The Vulnerability of Miscarriage

The Vulnerability of Miscarriage

Jenny Cowan honestly

I have a story to tell. It isn’t an easy one to share. It’s deeply personal and I wish it had never happened to me. And yet this story is one of the most defining moments of my journey in motherhood.

I also know that I am not the only one to whom this story belongs.

I lost my baby yesterday.

When I woke up yesterday morning I was pregnant with my third child.
When I woke up this morning I wasn’t pregnant anymore.

This baby came as a surprise. My husband Ben and I had talked about having a third but we weren’t really “trying”. I found out in the middle of our family vacation that I was pregnant. I was overjoyed.

My pregnancy continued uneventfully through the first trimester. I had morning sickness, fatigue, and an ever-growing abdomen. And yet, throughout that time I was uneasy. I kept wondering, “What if something goes wrong?” It’s a common fear but I couldn’t wait for my first appointment so I could put it to rest.

Finally, at 11 weeks I met Ben at the doctor’s office for my first ultrasound.

The doctor had me lie back, placing the ultrasound probe inside of me. When I looked at the screen, I saw the small shape of a baby but it wasn’t moving. With my last two babies, when I saw them on ultrasound, they were always moving.

In that instant, I knew. I knew that my worst fears had come true. The baby on that screen, my baby, was not alive anymore.  I turned and looked at the doctor’s face. Her solemn expression said it all.

She pointed to the screen and said gently, “This is normally where I would see a heartbeat, but I don’t see one. The baby is only measuring about eight weeks.”

I was 11 weeks along. Somewhere around week eight, things went wrong.

I turned to look at my husband. I will never forget the look on his face. The sadness. The pain. The heartbreak.  It was his baby too.

What happened next is a blur. The doctor explained a lot of things, about chromosomal abnormalities and how none of this was my fault. She said now we would have to talk about the next steps, because my body hadn’t recognized that the baby wasn’t alive anymore.

I stared at her, willing myself not to cry, trying so hard to focus on what she was saying so I wouldn’t hear the voice inside of me saying, “Your baby is gone.”

I was faced with two choices. I could either schedule a procedure to have the baby removed, or I could take some medication to pass all of the tissue at home. I decided to use the medication.  Ben took the rest of the day off of work to take care of our kids while I waited for the miscarriage to start. It was an agonizing wait. I wanted it over as quickly as possible. But I also knew that once the pills worked, my baby would be gone forever.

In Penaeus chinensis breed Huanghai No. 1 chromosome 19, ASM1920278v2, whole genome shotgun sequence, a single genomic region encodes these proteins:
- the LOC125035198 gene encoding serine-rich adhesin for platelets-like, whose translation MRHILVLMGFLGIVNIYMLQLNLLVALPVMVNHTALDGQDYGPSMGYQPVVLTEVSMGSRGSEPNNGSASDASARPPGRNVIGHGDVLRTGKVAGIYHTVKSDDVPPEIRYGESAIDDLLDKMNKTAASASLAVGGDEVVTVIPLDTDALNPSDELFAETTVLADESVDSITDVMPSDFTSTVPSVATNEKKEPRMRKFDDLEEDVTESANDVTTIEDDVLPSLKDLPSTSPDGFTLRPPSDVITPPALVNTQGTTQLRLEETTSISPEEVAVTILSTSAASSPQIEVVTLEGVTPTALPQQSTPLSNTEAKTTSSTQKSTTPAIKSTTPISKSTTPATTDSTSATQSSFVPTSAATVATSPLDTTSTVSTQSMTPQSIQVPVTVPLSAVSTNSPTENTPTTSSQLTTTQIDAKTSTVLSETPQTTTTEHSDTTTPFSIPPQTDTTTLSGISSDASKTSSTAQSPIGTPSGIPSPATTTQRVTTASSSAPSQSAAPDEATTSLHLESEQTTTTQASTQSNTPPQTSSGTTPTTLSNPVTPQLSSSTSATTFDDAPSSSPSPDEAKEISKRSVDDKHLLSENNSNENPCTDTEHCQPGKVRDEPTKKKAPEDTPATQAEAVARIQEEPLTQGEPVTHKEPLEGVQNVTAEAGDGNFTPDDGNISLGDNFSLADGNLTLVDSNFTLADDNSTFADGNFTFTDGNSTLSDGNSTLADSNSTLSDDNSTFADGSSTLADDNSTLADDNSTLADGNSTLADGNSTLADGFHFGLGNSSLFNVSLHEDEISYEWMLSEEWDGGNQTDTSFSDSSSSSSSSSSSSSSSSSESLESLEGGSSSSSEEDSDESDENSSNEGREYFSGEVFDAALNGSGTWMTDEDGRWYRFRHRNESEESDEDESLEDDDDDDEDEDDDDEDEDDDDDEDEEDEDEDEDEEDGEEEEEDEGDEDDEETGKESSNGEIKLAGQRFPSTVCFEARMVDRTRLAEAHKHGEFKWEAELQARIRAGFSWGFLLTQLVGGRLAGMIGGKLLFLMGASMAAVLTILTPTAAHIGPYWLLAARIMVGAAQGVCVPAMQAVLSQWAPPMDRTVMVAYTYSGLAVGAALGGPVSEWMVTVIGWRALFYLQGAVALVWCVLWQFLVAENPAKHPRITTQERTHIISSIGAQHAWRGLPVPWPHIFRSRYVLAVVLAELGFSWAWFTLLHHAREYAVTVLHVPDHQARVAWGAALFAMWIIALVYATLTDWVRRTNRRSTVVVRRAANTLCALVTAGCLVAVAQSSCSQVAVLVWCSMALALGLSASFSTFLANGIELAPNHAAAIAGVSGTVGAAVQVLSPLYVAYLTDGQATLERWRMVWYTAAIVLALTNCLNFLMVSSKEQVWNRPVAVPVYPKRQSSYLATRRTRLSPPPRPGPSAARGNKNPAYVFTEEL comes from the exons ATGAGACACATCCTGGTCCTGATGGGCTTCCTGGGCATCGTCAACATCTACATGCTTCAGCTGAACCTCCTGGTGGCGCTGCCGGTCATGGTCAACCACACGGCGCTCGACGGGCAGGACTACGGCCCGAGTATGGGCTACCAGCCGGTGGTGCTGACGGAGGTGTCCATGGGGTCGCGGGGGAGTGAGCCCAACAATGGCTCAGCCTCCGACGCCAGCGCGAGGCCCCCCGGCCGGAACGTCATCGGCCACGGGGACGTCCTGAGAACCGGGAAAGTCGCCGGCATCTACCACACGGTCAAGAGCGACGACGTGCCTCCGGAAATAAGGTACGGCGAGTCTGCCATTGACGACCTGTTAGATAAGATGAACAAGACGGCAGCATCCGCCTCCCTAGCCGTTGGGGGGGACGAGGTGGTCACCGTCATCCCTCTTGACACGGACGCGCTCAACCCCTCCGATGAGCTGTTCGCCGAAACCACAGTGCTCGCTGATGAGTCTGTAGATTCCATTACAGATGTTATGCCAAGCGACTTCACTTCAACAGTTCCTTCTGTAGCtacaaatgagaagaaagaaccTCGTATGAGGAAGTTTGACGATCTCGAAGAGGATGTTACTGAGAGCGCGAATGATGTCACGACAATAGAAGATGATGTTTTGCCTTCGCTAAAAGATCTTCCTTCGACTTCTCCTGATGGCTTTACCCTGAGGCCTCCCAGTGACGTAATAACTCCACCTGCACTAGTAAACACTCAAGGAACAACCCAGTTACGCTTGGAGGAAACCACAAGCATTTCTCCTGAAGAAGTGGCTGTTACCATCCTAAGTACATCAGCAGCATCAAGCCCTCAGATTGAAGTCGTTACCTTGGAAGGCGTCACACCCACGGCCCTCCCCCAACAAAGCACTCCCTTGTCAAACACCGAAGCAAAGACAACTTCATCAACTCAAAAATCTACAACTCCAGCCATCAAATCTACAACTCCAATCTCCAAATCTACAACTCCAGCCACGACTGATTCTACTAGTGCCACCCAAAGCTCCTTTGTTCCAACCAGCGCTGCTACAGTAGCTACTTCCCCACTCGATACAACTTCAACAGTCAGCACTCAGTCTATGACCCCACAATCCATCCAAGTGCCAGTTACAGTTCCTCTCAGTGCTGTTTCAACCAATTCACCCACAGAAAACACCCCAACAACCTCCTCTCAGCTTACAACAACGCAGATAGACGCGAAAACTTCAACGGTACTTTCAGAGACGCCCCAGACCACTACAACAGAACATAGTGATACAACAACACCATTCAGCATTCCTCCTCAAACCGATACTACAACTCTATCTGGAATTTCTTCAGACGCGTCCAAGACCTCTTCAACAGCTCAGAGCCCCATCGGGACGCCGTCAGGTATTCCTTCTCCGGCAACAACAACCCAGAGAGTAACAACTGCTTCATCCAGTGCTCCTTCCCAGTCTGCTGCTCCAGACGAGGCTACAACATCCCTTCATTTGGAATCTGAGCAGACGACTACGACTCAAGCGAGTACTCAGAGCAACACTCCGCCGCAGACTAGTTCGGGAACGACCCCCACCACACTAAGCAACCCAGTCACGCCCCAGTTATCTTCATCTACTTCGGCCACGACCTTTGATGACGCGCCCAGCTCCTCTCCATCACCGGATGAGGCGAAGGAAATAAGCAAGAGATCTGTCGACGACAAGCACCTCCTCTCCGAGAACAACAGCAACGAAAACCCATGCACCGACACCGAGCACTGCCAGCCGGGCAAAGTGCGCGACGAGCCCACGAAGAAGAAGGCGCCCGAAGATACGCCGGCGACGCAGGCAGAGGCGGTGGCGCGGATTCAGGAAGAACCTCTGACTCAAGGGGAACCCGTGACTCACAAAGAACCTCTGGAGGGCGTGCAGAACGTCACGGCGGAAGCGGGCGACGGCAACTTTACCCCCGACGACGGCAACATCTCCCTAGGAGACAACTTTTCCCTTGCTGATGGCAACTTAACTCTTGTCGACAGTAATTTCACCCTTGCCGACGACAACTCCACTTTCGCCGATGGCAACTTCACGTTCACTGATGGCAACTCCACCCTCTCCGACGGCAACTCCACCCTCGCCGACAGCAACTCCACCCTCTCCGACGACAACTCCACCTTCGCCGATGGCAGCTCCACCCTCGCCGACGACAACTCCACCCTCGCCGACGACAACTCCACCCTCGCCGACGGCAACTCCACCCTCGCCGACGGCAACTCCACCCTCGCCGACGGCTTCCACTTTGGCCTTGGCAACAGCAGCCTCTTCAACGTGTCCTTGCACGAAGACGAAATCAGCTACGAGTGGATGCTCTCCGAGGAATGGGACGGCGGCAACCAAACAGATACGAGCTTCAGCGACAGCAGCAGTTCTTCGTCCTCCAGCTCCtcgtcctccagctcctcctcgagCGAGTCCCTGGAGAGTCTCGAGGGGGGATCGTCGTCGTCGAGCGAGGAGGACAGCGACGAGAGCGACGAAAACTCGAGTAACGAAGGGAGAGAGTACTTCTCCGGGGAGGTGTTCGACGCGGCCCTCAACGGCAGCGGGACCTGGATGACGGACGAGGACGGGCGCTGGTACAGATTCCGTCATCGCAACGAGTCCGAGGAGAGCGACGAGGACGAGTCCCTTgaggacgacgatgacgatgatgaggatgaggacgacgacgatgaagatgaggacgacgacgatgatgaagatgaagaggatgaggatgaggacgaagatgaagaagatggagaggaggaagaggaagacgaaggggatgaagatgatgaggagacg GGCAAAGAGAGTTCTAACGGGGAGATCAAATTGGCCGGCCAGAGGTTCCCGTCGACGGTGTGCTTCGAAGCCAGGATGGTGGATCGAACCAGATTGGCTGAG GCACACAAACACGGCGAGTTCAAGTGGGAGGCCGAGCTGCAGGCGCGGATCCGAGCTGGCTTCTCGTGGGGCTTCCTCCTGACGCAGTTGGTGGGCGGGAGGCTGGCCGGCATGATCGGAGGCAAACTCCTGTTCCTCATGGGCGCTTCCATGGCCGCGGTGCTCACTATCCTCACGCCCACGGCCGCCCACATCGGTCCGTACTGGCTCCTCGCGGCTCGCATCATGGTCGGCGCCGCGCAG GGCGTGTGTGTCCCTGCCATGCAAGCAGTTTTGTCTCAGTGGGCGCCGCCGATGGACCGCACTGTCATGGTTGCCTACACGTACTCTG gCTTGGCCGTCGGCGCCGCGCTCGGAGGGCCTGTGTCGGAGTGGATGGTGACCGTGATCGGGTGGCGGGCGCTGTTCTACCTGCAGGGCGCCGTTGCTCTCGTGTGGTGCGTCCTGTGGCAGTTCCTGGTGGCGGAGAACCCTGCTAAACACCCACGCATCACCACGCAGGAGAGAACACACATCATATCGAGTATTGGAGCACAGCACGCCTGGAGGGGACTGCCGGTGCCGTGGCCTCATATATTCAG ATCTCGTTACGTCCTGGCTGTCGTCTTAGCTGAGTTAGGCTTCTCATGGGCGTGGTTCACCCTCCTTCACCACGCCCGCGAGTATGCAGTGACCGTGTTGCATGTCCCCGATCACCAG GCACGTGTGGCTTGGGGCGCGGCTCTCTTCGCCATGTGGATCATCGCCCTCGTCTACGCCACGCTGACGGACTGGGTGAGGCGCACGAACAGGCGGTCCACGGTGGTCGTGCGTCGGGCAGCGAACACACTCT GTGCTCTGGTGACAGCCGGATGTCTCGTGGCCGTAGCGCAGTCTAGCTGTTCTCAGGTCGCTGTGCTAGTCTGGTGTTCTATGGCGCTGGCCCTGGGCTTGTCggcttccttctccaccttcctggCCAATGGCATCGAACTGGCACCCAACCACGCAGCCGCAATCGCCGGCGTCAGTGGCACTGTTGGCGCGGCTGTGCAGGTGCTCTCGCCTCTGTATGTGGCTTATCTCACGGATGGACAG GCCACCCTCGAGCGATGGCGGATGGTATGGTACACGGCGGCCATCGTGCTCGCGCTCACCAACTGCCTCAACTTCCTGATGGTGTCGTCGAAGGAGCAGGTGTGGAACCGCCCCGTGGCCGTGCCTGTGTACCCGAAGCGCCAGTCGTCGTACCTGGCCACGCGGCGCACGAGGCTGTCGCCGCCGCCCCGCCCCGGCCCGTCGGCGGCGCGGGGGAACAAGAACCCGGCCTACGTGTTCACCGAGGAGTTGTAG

I have never been through a miscarriage before, and I wasn’t prepared for what it would be like. I’ve known a few moms who have been through it, but it’s not the sort of thing we usually talk about at play dates or over coffee. I didn’t know how horrific it would be.

I sat in the bathroom and waited, nausea washing over me, and then the cramps came. The pain was almost more than I could bear.  I began to lose a lot of blood. And then, all of a sudden, as I sat there, I lost my baby, and I knew it. That was the worst part.  I want so badly to forget it. But I never will. Afterwards, I spent the rest of the night in bed shivering, both from a fever and the magnitude of my loss.

I woke up this morning, and I felt empty. In the quiet of the morning, before my kids were up, I lay there and wondered if I would ever be able to get out of bed again. I placed my hand on my strangely flat stomach and thought about how my baby was gone. It took all of my energy just to breathe.  It wasn’t until my two year old son burst into my room, proclaiming that he had pooped in his bed that I felt a surge of energy to get up. God bless that child. From that moment on, it’s just been one foot in front of the other, one minute at a time.

The road ahead feels a bit like a black tunnel. I don’t know when I will get to the light at the other end, but I do know that sharing this story is a step towards that light. Miscarriage is a hard thing to talk about, and yet statistics tells us that one in four women has experienced the loss of a baby.

Many people have asked how they can be supportive. Grieve with me. Speak kindness to me. Remind me that God is with me. Most of all, be vulnerable with me, and create a space for me to be vulnerable with you. That’s where true healing begins, when we can tell each other our stories, authentically, no matter how difficult or painful they may be.


Jenny Cowan is a happy wife and mother of one girl and one boy. You can follow her musings along on her blog, Musings from Mommyhood.